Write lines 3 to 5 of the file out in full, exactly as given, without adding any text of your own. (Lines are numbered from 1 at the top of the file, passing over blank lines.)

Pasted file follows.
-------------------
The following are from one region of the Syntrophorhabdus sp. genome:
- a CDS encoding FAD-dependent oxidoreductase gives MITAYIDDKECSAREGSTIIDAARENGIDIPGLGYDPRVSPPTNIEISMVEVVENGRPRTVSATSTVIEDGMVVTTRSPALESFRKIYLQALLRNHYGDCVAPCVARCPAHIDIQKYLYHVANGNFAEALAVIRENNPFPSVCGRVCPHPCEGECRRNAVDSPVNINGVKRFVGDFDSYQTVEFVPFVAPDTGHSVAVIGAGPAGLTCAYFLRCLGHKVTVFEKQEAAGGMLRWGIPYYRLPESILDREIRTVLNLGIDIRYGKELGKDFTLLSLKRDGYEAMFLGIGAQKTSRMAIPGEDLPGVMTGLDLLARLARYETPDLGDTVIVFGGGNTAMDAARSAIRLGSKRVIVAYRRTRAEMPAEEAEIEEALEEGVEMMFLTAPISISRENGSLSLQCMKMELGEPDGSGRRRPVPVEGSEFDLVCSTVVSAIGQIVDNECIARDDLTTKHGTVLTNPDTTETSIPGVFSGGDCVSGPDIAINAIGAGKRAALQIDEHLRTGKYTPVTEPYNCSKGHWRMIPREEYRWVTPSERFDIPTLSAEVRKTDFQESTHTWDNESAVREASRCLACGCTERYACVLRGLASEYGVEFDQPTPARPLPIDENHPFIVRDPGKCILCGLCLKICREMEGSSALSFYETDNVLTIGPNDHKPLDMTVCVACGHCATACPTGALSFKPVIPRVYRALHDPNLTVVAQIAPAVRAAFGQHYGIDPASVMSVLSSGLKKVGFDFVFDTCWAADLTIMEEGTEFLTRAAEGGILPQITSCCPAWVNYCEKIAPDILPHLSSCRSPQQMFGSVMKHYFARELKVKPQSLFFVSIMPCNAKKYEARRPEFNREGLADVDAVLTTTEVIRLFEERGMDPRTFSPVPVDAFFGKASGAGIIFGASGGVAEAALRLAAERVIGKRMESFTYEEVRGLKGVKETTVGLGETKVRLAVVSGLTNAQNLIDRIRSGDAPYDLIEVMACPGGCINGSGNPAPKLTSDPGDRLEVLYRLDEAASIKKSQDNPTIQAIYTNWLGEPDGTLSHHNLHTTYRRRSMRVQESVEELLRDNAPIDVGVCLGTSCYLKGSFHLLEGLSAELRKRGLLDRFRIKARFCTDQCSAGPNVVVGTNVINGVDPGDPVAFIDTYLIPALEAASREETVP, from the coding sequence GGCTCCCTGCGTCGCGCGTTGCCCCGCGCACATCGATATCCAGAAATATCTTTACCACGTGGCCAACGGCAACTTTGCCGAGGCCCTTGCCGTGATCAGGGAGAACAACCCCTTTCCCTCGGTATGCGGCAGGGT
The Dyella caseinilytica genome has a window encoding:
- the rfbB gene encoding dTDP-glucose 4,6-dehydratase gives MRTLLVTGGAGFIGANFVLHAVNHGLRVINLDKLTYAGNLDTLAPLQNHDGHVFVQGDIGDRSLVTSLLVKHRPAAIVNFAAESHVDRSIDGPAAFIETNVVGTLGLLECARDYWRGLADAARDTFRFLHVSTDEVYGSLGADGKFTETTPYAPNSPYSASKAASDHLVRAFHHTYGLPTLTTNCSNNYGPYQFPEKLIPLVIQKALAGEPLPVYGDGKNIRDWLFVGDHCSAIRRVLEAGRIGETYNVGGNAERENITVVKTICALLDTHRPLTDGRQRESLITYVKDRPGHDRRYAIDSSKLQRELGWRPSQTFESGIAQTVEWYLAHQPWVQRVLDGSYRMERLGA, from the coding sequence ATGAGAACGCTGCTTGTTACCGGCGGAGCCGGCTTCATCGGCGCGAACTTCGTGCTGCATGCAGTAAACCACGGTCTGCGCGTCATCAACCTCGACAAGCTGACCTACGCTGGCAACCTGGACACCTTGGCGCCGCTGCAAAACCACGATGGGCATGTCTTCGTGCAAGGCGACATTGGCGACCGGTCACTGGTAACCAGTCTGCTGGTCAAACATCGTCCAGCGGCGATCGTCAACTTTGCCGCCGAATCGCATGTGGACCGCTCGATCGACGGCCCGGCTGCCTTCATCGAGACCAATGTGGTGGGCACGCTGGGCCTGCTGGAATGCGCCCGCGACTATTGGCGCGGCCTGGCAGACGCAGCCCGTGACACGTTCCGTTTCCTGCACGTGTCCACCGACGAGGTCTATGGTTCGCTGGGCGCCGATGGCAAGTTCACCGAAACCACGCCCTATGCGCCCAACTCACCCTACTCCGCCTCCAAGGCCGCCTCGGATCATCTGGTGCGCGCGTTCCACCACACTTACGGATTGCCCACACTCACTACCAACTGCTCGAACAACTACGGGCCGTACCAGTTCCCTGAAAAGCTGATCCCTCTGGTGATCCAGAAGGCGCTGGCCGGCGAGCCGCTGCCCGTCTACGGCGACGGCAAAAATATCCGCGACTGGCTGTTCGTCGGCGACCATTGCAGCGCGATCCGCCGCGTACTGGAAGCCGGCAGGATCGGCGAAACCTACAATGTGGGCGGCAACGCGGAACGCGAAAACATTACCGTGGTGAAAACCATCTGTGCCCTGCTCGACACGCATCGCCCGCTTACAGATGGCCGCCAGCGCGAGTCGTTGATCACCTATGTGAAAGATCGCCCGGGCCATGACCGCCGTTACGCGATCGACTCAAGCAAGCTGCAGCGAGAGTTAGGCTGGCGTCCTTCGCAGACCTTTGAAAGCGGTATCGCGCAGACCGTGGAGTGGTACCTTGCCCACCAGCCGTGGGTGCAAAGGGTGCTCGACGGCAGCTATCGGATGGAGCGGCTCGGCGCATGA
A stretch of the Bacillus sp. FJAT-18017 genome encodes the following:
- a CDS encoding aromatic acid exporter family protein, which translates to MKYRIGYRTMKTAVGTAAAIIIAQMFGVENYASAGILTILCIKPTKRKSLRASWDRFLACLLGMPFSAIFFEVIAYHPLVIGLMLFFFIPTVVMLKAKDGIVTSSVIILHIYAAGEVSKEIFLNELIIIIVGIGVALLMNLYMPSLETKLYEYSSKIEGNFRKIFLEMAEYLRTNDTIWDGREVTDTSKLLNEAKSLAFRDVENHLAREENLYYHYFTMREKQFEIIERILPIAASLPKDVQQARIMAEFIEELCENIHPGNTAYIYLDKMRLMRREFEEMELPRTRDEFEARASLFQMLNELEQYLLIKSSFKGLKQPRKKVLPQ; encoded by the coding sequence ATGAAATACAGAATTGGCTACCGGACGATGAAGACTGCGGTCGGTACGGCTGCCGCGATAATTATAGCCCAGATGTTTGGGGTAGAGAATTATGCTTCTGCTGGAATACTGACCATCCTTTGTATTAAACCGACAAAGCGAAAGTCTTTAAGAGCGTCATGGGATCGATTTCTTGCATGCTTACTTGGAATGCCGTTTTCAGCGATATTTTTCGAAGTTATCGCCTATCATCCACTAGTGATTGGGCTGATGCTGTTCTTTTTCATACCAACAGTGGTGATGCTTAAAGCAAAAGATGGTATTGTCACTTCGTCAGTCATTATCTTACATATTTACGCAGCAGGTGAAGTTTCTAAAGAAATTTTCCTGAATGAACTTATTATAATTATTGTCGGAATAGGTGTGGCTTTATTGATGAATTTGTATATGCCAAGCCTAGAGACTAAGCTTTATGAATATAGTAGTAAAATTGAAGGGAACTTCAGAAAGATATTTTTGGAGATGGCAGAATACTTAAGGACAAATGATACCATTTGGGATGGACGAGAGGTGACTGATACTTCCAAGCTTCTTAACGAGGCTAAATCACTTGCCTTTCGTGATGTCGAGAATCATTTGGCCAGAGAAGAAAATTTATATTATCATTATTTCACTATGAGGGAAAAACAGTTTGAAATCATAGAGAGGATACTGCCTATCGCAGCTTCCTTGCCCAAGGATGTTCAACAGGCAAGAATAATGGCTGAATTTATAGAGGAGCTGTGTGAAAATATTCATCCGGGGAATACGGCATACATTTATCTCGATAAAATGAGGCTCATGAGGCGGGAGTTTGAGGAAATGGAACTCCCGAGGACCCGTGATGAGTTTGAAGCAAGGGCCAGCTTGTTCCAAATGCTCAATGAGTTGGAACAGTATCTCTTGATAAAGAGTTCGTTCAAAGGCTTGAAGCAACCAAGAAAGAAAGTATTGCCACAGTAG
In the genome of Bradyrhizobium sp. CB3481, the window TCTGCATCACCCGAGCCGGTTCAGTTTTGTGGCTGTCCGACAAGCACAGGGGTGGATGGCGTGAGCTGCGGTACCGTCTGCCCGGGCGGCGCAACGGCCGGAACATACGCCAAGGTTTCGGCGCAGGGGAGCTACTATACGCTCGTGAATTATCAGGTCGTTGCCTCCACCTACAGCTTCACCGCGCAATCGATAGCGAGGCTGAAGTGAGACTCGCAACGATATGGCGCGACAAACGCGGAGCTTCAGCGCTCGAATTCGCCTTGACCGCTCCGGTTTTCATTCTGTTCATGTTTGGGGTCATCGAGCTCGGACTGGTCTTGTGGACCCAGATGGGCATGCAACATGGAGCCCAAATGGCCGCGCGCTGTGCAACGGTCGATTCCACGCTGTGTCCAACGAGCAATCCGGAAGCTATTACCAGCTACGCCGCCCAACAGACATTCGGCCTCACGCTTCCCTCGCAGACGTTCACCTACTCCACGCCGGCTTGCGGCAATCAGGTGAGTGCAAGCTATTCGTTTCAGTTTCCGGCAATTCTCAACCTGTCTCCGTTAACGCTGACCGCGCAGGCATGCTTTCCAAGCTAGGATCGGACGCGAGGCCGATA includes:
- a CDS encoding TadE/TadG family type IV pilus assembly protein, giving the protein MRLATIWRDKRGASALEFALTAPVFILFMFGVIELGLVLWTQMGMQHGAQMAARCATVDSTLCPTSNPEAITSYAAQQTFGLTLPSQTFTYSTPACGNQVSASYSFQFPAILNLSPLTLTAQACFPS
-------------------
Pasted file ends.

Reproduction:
The Dyella caseinilytica genome has a window encoding:
- the rfbB gene encoding dTDP-glucose 4,6-dehydratase gives MRTLLVTGGAGFIGANFVLHAVNHGLRVINLDKLTYAGNLDTLAPLQNHDGHVFVQGDIGDRSLVTSLLVKHRPAAIVNFAAESHVDRSIDGPAAFIETNVVGTLGLLECARDYWRGLADAARDTFRFLHVSTDEVYGSLGADGKFTETTPYAPNSPYSASKAASDHLVRAFHHTYGLPTLTTNCSNNYGPYQFPEKLIPLVIQKALAGEPLPVYGDGKNIRDWLFVGDHCSAIRRVLEAGRIGETYNVGGNAERENITVVKTICALLDTHRPLTDGRQRESLITYVKDRPGHDRRYAIDSSKLQRELGWRPSQTFESGIAQTVEWYLAHQPWVQRVLDGSYRMERLGA, from the coding sequence ATGAGAACGCTGCTTGTTACCGGCGGAGCCGGCTTCATCGGCGCGAACTTCGTGCTGCATGCAGTAAACCACGGTCTGCGCGTCATCAACCTCGACAAGCTGACCTACGCTGGCAACCTGGACACCTTGGCGCCGCTGCAAAACCACGATGGGCATGTCTTCGTGCAAGGCGACATTGGCGACCGGTCACTGGTAACCAGTCTGCTGGTCAAACATCGTCCAGCGGCGATCGTCAACTTTGCCGCCGAATCGCATGTGGACCGCTCGATCGACGGCCCGGCTGCCTTCATCGAGACCAATGTGGTGGGCACGCTGGGCCTGCTGGAATGCGCCCGCGACTATTGGCGCGGCCTGGCAGACGCAGCCCGTGACACGTTCCGTTTCCTGCACGTGTCCACCGACGAGGTCTATGGTTCGCTGGGCGCCGATGGCAAGTTCACCGAAACCACGCCCTATGCGCCCAACTCACCCTACTCCGCCTCCAAGGCCGCCTCGGATCATCTGGTGCGCGCGTTCCACCACACTTACGGATTGCCCACACTCACTACCAACTGCTCGAACAACTACGGGCCGTACCAGTTCCCTGAAAAGCTGATCCCTCTGGTGATCCAGAAGGCGCTGGCCGGCGAGCCGCTGCCCGTCTACGGCGACGGCAAAAATATCCGCGACTGGCTGTTCGTCGGCGACCATTGCAGCGCGATCCGCCGCGTACTGGAAGCCGGCAGGATCGGCGAAACCTACAATGTGGGCGGCAACGCGGAACGCGAAAACATTACCGTGGTGAAAACCATCTGTGCCCTGCTCGACACGCATCGCCCGCTTACAGATGGCCGCCAGCGCGAGTCGTTGATCACCTATGTGAAAGATCGCCCGGGCCATGACCGCCGTTACGCGATCGACTCAAGCAAGCTGCAGCGAGAGTTAGGCTGGCGTCCTTCGCAGACCTTTGAAAGCGGTATCGCGCAGACCGTGGAGTGGTACCTTGCCCACCAGCCGTGGGTGCAAAGGGTGCTCGACGGCAGCTATCGGATGGAGCGGCTCGGCGCATGA
A stretch of the Bacillus sp. FJAT-18017 genome encodes the following: